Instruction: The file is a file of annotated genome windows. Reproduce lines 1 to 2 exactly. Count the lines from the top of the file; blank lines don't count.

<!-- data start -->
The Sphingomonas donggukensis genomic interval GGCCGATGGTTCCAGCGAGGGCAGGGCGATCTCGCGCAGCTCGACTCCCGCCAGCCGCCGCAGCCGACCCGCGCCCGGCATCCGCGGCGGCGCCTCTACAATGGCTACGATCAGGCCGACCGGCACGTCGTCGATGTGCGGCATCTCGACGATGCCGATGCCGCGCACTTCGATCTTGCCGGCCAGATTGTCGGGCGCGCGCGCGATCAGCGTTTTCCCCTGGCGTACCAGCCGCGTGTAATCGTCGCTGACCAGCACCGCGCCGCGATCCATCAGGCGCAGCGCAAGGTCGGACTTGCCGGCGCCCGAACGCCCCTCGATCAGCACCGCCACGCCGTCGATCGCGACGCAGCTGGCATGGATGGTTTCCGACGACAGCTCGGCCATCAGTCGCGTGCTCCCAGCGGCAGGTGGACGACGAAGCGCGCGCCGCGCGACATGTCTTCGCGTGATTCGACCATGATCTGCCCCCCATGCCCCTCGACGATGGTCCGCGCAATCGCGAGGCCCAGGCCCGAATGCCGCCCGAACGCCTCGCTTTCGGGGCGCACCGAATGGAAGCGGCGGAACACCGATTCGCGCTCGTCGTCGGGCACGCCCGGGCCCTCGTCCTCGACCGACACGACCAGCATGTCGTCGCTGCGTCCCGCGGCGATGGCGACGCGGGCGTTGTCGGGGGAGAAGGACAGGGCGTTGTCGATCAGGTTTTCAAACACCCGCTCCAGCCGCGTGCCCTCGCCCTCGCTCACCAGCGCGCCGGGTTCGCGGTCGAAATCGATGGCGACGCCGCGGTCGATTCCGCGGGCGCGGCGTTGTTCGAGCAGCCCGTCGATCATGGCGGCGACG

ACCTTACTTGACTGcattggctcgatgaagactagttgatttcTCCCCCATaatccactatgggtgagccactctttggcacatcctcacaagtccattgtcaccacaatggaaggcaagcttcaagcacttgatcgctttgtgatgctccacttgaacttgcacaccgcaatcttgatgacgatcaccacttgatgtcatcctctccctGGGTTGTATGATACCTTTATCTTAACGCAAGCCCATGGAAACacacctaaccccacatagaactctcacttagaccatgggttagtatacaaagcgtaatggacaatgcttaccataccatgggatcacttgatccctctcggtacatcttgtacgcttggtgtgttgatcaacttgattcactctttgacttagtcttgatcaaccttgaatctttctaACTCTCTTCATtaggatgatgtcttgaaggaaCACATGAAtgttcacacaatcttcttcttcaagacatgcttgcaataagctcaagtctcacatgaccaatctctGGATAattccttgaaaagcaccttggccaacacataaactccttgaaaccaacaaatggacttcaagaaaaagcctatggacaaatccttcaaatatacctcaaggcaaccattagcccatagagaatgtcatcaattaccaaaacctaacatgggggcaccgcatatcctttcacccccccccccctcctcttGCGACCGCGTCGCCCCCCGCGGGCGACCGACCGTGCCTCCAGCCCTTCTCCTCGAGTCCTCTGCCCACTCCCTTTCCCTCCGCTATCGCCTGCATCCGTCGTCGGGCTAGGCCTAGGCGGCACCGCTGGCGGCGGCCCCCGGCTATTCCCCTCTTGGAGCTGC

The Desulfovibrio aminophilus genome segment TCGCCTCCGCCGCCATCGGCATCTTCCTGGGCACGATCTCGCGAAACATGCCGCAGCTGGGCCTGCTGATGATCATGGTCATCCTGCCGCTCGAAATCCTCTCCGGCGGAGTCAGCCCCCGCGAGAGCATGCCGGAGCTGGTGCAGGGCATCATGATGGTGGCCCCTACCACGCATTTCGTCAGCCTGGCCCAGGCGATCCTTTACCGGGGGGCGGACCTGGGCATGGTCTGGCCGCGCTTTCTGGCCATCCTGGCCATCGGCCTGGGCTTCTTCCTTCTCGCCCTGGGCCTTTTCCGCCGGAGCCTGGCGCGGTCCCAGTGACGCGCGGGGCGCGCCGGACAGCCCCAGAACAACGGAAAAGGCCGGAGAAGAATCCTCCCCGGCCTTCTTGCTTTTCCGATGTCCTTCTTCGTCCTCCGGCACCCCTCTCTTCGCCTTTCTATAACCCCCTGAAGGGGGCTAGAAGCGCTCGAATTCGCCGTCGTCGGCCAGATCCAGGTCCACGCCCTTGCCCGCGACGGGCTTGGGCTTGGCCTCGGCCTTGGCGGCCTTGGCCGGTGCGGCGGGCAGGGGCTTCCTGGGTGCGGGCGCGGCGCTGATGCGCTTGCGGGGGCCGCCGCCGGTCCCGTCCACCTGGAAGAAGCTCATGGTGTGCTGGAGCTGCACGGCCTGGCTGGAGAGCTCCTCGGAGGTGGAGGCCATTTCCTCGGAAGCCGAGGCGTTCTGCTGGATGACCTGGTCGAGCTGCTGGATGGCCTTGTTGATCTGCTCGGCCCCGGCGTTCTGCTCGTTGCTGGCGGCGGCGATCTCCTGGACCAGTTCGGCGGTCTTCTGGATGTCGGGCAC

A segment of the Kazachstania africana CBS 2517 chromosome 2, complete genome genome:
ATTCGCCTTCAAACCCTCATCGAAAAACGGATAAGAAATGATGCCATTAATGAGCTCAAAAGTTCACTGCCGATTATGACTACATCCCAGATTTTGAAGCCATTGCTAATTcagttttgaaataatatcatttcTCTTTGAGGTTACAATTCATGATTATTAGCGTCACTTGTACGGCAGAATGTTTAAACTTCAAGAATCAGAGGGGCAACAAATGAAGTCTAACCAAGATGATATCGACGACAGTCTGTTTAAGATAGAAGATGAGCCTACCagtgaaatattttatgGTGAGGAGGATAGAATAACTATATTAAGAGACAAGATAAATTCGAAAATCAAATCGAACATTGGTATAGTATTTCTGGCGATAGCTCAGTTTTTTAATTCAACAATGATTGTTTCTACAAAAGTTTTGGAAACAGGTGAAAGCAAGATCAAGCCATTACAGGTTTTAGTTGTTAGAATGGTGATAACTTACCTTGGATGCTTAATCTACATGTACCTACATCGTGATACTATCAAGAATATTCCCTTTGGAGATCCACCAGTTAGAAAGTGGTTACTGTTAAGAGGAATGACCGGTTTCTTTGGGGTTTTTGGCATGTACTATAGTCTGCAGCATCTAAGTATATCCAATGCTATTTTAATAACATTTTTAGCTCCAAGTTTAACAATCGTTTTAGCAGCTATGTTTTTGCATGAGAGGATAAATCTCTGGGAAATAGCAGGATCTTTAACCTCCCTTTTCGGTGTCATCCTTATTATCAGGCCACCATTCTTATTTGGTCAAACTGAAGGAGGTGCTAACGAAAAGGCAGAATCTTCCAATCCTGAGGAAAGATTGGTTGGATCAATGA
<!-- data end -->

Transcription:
The Sphingomonas donggukensis genomic interval GGCCGATGGTTCCAGCGAGGGCAGGGCGATCTCGCGCAGCTCGACTCCCGCCAGCCGCCGCAGCCGACCCGCGCCCGGCATCCGCGGCGGCGCCTCTACAATGGCTACGATCAGGCCGACCGGCACGTCGTCGATGTGCGGCATCTCGACGATGCCGATGCCGCGCACTTCGATCTTGCCGGCCAGATTGTCGGGCGCGCGCGCGATCAGCGTTTTCCCCTGGCGTACCAGCCGCGTGTAATCGTCGCTGACCAGCACCGCGCCGCGATCCATCAGGCGCAGCGCAAGGTCGGACTTGCCGGCGCCCGAACGCCCCTCGATCAGCACCGCCACGCCGTCGATCGCGACGCAGCTGGCATGGATGGTTTCCGACGACAGCTCGGCCATCAGTCGCGTGCTCCCAGCGGCAGGTGGACGACGAAGCGCGCGCCGCGCGACATGTCTTCGCGTGATTCGACCATGATCTGCCCCCCATGCCCCTCGACGATGGTCCGCGCAATCGCGAGGCCCAGGCCCGAATGCCGCCCGAACGCCTCGCTTTCGGGGCGCACCGAATGGAAGCGGCGGAACACCGATTCGCGCTCGTCGTCGGGCACGCCCGGGCCCTCGTCCTCGACCGACACGACCAGCATGTCGTCGCTGCGTCCCGCGGCGATGGCGACGCGGGCGTTGTCGGGGGAGAAGGACAGGGCGTTGTCGATCAGGTTTTCAAACACCCGCTCCAGCCGCGTGCCCTCGCCCTCGCTCACCAGCGCGCCGGGTTCGCGGTCGAAATCGATGGCGACGCCGCGGTCGATTCCGCGGGCGCGGCGTTGTTCGAGCAGCCCGTCGATCATGGCGGCGACG

ACCTTACTTGACTGcattggctcgatgaagactagttgatttcTCCCCCATaatccactatgggtgagccactctttggcacatcctcacaagtccattgtcaccacaatggaaggcaagcttcaagcacttgatcgctttgtgatgctccacttgaacttgcacaccgcaatcttgatgacgatcaccacttgatgtcatcctctccctGGGTTGTATGATACCTTTATCTTAACGCAAGCCCATGGAAACacacctaaccccacatagaactctcacttagaccatgggttagtatacaaagcgtaatggacaatgcttaccataccatgggatcacttgatccctctcggtacatcttgtacgcttggtgtgttgatcaacttgattcactctttgacttagtcttgatcaaccttgaatctttctaACTCTCTTCATtaggatgatgtcttgaaggaaCACATGAAtgttcacacaatcttcttcttcaagacatgcttgcaataagctcaagtctcacatgaccaatctctGGATAattccttgaaaagcaccttggccaacacataaactccttgaaaccaacaaatggacttcaagaaaaagcctatggacaaatccttcaaatatacctcaaggcaaccattagcccatagagaatgtcatcaattaccaaaacctaacatgggggcaccgcatatcctttcacccccccccccctcctcttGCGACCGCGTCGCCCCCCGCGGGCGACCGACCGTGCCTCCAGCCCTTCTCCTCGAGTCCTCTGCCCACTCCCTTTCCCTCCGCTATCGCCTGCATCCGTCGTCGGGCTAGGCCTAGGCGGCACCGCTGGCGGCGGCCCCCGGCTATTCCCCTCTTGGAGCTGC